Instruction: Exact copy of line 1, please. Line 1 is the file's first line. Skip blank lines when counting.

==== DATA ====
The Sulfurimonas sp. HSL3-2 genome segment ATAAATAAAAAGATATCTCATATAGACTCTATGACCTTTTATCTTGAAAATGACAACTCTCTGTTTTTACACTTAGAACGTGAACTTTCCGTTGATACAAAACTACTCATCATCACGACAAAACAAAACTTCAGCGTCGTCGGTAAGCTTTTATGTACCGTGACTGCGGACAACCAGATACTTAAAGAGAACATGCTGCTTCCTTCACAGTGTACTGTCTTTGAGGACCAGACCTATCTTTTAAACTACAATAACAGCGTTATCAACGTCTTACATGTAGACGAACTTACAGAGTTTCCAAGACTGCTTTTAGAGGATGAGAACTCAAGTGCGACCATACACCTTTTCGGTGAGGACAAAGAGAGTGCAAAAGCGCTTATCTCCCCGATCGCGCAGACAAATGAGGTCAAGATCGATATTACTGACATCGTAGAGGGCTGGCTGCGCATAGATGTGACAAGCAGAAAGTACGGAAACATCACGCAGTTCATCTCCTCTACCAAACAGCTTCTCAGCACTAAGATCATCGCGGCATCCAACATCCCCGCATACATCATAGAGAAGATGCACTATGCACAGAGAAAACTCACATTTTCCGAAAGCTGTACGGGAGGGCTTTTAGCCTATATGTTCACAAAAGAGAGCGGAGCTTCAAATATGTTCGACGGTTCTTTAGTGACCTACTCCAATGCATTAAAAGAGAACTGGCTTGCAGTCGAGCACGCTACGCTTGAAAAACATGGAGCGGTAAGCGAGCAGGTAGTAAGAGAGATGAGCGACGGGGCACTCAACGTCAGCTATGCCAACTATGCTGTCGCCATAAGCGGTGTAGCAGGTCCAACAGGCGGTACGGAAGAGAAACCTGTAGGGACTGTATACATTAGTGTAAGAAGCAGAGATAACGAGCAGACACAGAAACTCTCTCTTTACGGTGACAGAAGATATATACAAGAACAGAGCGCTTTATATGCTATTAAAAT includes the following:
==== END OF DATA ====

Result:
The Sulfurimonas sp. HSL3-2 genome segment ATAAATAAAAAGATATCTCATATAGACTCTATGACCTTTTATCTTGAAAATGACAACTCTCTGTTTTTACACTTAGAACGTGAACTTTCCGTTGATACAAAACTACTCATCATCACGACAAAACAAAACTTCAGCGTCGTCGGTAAGCTTTTATGTACCGTGACTGCGGACAACCAGATACTTAAAGAGAACATGCTGCTTCCTTCACAGTGTACTGTCTTTGAGGACCAGACCTATCTTTTAAACTACAATAACAGCGTTATCAACGTCTTACATGTAGACGAACTTACAGAGTTTCCAAGACTGCTTTTAGAGGATGAGAACTCAAGTGCGACCATACACCTTTTCGGTGAGGACAAAGAGAGTGCAAAAGCGCTTATCTCCCCGATCGCGCAGACAAATGAGGTCAAGATCGATATTACTGACATCGTAGAGGGCTGGCTGCGCATAGATGTGACAAGCAGAAAGTACGGAAACATCACGCAGTTCATCTCCTCTACCAAACAGCTTCTCAGCACTAAGATCATCGCGGCATCCAACATCCCCGCATACATCATAGAGAAGATGCACTATGCACAGAGAAAACTCACATTTTCCGAAAGCTGTACGGGAGGGCTTTTAGCCTATATGTTCACAAAAGAGAGCGGAGCTTCAAATATGTTCGACGGTTCTTTAGTGACCTACTCCAATGCATTAAAAGAGAACTGGCTTGCAGTCGAGCACGCTACGCTTGAAAAACATGGAGCGGTAAGCGAGCAGGTAGTAAGAGAGATGAGCGACGGGGCACTCAACGTCAGCTATGCCAACTATGCTGTCGCCATAAGCGGTGTAGCAGGTCCAACAGGCGGTACGGAAGAGAAACCTGTAGGGACTGTATACATTAGTGTAAGAAGCAGAGATAACGAGCAGACACAGAAACTCTCTCTTTACGGTGACAGAAGATATATACAAGAACAGAGCGCTTTATATGCTATTAAAAT includes the following: